The Power of Wanting.

11 03 2013


I’m going to take this time to work through a thought, it regards the concept of getting what one wants. I will admit outright that most of my life I have gotten what I want. But just wanting it alone never got it for me, I had to work for it, or at the very least I had to ask. Is the power of getting it deeper than wanting it alone? Does the power come from knowing deep down that you’ll get it? And only when that knowing is not fulfilled is the power shattered?

Has my power to get what I want, aka the deep-down knowledge of attainability vanished for good and if not how do I get it back?

What I’m really wondering is if all this time I’ve been hurt over the breakup not because it ended but because it didn’t end how I wanted it to. It actually didn’t play out like I wanted it to at all—and not just that specifically, but my whole future-want-acquire shattered, that goal which I had worked towards for many many years: the perfect job, the perfect relationship, the perfect environment to thrive. It all looked perfect on paper too, Director of Marketing for a non-profit, in a loving relationship with one of those sensitive artist types, living in a town big enough to be considered a city (but wasn’t really one at all), a town that had breweries and bike lanes and mountains, oh my!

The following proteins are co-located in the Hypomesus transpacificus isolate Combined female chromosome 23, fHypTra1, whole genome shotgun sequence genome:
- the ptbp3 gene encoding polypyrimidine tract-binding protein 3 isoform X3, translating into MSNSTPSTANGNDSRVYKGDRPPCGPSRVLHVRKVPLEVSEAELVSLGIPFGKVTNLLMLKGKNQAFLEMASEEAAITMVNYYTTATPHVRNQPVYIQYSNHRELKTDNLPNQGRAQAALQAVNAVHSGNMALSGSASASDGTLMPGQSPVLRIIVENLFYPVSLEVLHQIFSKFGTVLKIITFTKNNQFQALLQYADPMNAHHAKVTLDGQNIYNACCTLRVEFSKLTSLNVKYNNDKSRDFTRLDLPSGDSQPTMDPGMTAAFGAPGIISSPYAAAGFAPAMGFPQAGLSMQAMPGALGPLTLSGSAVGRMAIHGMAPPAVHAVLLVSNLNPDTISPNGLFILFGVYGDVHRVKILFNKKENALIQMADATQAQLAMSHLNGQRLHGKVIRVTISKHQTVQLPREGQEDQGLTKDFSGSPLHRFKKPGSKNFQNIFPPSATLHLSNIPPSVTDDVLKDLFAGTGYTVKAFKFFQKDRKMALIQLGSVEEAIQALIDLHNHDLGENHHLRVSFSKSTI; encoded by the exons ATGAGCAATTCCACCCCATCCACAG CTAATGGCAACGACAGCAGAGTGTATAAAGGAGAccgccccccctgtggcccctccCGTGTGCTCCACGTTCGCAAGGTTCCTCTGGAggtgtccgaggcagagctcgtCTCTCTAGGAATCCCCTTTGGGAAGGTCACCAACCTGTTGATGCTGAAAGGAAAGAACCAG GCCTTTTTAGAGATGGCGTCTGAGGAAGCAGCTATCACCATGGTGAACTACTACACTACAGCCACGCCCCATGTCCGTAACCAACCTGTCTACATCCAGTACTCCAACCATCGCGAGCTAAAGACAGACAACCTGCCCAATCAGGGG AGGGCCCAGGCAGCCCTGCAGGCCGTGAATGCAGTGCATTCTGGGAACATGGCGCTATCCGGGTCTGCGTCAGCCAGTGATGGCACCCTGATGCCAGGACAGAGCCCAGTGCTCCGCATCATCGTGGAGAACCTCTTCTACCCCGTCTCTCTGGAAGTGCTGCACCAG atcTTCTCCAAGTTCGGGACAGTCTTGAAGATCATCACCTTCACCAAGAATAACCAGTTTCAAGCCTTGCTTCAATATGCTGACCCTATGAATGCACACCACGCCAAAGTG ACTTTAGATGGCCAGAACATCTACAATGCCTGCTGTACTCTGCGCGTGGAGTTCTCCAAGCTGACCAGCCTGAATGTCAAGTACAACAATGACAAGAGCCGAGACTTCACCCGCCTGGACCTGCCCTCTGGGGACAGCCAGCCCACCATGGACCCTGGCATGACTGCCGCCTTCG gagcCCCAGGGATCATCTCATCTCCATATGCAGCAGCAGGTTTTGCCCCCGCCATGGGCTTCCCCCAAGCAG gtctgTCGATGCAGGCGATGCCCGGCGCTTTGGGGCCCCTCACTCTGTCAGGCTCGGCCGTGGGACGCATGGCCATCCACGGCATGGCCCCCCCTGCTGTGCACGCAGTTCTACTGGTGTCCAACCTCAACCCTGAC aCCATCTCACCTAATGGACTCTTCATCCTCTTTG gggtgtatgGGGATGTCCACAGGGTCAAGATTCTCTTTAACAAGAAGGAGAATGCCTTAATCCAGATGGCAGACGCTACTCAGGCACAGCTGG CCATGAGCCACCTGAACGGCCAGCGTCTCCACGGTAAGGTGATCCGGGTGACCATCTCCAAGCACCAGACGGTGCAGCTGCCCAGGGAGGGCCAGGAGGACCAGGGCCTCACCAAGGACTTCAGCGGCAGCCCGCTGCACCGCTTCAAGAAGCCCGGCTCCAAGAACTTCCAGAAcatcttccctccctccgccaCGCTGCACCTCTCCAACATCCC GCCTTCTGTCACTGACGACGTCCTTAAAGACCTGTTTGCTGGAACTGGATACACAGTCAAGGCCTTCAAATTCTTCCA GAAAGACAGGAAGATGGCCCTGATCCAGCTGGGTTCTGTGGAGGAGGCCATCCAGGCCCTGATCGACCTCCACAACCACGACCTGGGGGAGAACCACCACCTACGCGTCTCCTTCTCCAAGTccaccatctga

But it’s not really about that anymore. What it’s about now is whether I can overcome my shattered privilege and move on. Am I doomed to hold a grudge against the first person who really truly hurt me, who told me no, who could not, in the end give me what I wanted? Why am I still thinking about it? Mainly it seems unreal that someone could get over me so quickly, hahaha. Okay, okay. I KNOW that sounds super conceited and fucked up, but who wants to feel rejected? Particularly after putting so much time and commitment and energy into something. It’s like being pushed off a cliff and then after broken bones and a concussion and a bear trying to eat you, you still have to climb back up to where you started.

Perhaps that’s my problem after all. I’m trying to climb back up instead of taking the valley path along the river back into town.

So what? I didn’t get what I wanted. Boo fucking hoo right? Why be so dramatic about it? Forgive him already. Lesson(s) learned.

And I do forgive him. I forgive us. I forgive me. That last one is the hardest. I have to stop being so hard on myself for past decisions. They’re done. I made them. It’s what I thought was best for me at the time. Because of them I have grown into this wonderfully eccentric flower. Yes, it’s been hard re-evaluating what I want from life. Perhaps if I knew in more specifics that power would come back and I’d easily attain it like back in the old days. Perhaps I’m being a little more careful, a little more picky about my vision, my desires, my needs, this time around. As it should be, because if not that would mean I haven’t grown at all—isn’t that one of the values of one relationship ending, growing so the next one can be even better?

In the end, what I want in a vague sense is love—spiritual nourishment—from people, from my job, from the city I live in. That ability to help each other grow and flourish into the best we can be. I’ll start today with myself.



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